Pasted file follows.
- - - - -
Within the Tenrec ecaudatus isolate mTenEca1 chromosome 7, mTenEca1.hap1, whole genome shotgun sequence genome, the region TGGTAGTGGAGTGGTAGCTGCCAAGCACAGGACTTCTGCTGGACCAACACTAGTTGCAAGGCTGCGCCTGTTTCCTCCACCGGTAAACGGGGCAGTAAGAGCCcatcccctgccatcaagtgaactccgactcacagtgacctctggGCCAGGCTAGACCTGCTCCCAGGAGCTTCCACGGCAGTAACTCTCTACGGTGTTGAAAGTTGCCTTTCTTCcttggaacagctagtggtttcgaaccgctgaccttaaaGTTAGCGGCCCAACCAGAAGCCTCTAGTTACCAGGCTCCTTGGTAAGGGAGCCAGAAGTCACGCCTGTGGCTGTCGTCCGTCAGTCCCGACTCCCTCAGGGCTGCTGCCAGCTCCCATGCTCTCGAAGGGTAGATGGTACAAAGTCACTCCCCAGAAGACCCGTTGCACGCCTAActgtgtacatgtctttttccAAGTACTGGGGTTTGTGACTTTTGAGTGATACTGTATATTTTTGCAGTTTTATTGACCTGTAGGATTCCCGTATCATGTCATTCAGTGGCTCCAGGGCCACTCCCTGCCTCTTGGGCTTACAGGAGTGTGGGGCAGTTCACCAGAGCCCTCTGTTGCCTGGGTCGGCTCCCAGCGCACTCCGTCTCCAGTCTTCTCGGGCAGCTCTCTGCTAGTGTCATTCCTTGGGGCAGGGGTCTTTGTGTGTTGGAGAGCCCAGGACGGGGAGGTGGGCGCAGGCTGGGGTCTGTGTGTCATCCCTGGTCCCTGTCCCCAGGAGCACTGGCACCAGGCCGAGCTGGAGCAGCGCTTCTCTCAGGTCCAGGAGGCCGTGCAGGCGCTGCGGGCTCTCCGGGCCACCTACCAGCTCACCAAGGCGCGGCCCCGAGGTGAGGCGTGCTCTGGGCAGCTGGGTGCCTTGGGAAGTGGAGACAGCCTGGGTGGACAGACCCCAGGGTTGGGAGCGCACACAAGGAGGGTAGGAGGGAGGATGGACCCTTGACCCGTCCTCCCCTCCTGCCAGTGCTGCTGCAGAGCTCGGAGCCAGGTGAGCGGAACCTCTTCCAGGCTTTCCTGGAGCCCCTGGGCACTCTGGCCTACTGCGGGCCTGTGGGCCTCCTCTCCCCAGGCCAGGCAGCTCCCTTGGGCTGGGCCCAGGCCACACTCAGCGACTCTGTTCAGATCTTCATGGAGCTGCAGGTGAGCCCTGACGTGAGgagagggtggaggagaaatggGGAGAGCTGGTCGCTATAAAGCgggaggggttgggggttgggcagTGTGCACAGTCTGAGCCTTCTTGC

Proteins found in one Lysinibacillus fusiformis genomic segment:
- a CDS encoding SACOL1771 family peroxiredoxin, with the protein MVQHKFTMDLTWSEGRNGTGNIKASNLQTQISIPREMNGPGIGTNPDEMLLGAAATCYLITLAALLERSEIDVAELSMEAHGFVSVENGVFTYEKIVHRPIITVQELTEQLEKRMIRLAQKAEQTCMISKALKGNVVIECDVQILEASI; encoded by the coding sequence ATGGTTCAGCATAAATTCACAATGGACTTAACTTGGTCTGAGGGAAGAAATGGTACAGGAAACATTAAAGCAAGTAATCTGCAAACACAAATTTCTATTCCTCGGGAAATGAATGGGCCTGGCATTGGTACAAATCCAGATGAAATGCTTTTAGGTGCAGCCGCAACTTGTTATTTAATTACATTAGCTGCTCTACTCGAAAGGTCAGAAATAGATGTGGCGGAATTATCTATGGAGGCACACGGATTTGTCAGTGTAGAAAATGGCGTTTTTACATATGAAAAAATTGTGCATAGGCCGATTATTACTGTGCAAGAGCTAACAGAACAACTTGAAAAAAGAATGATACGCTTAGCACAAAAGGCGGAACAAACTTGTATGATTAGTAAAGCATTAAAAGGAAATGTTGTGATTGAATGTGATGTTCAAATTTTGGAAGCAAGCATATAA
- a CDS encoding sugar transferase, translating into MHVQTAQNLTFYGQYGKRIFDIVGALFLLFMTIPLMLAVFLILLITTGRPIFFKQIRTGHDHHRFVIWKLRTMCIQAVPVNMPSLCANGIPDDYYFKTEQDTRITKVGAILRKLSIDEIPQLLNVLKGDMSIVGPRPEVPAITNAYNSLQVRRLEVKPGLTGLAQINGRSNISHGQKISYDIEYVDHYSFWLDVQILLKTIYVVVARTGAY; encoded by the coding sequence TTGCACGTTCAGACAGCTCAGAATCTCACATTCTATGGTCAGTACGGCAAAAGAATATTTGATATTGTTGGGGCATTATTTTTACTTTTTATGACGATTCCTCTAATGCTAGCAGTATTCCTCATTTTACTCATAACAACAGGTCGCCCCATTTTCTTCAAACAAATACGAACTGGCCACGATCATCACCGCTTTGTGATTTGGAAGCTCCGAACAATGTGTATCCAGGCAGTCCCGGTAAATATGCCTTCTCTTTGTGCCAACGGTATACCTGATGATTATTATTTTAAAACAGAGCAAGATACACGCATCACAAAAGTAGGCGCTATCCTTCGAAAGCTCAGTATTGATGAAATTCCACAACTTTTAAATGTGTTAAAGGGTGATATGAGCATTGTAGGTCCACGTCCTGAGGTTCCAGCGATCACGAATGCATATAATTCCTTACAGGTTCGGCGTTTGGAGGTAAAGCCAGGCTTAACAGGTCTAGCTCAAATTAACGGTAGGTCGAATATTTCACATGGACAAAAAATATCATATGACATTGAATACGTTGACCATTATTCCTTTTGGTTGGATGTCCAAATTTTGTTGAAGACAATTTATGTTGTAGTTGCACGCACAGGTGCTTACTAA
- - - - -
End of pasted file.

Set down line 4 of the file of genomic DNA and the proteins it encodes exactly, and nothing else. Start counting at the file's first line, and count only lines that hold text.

- a CDS encoding sugar transferase, translating into MHVQTAQNLTFYGQYGKRIFDIVGALFLLFMTIPLMLAVFLILLITTGRPIFFKQIRTGHDHHRFVIWKLRTMCIQAVPVNMPSLCANGIPDDYYFKTEQDTRITKVGAILRKLSIDEIPQLLNVLKGDMSIVGPRPEVPAITNAYNSLQVRRLEVKPGLTGLAQINGRSNISHGQKISYDIEYVDHYSFWLDVQILLKTIYVVVARTGAY; encoded by the coding sequence TTGCACGTTCAGACAGCTCAGAATCTCACATTCTATGGTCAGTACGGCAAAAGAATATTTGATATTGTTGGGGCATTATTTTTACTTTTTATGACGATTCCTCTAATGCTAGCAGTATTCCTCATTTTACTCATAACAACAGGTCGCCCCATTTTCTTCAAACAAATACGAACTGGCCACGATCATCACCGCTTTGTGATTTGGAAGCTCCGAACAATGTGTATCCAGGCAGTCCCGGTAAATATGCCTTCTCTTTGTGCCAACGGTATACCTGATGATTATTATTTTAAAACAGAGCAAGATACACGCATCACAAAAGTAGGCGCTATCCTTCGAAAGCTCAGTATTGATGAAATTCCACAACTTTTAAATGTGTTAAAGGGTGATATGAGCATTGTAGGTCCACGTCCTGAGGTTCCAGCGATCACGAATGCATATAATTCCTTACAGGTTCGGCGTTTGGAGGTAAAGCCAGGCTTAACAGGTCTAGCTCAAATTAACGGTAGGTCGAATATTTCACATGGACAAAAAATATCATATGACATTGAATACGTTGACCATTATTCCTTTTGGTTGGATGTCCAAATTTTGTTGAAGACAATTTATGTTGTAGTTGCACGCACAGGTGCTTACTAA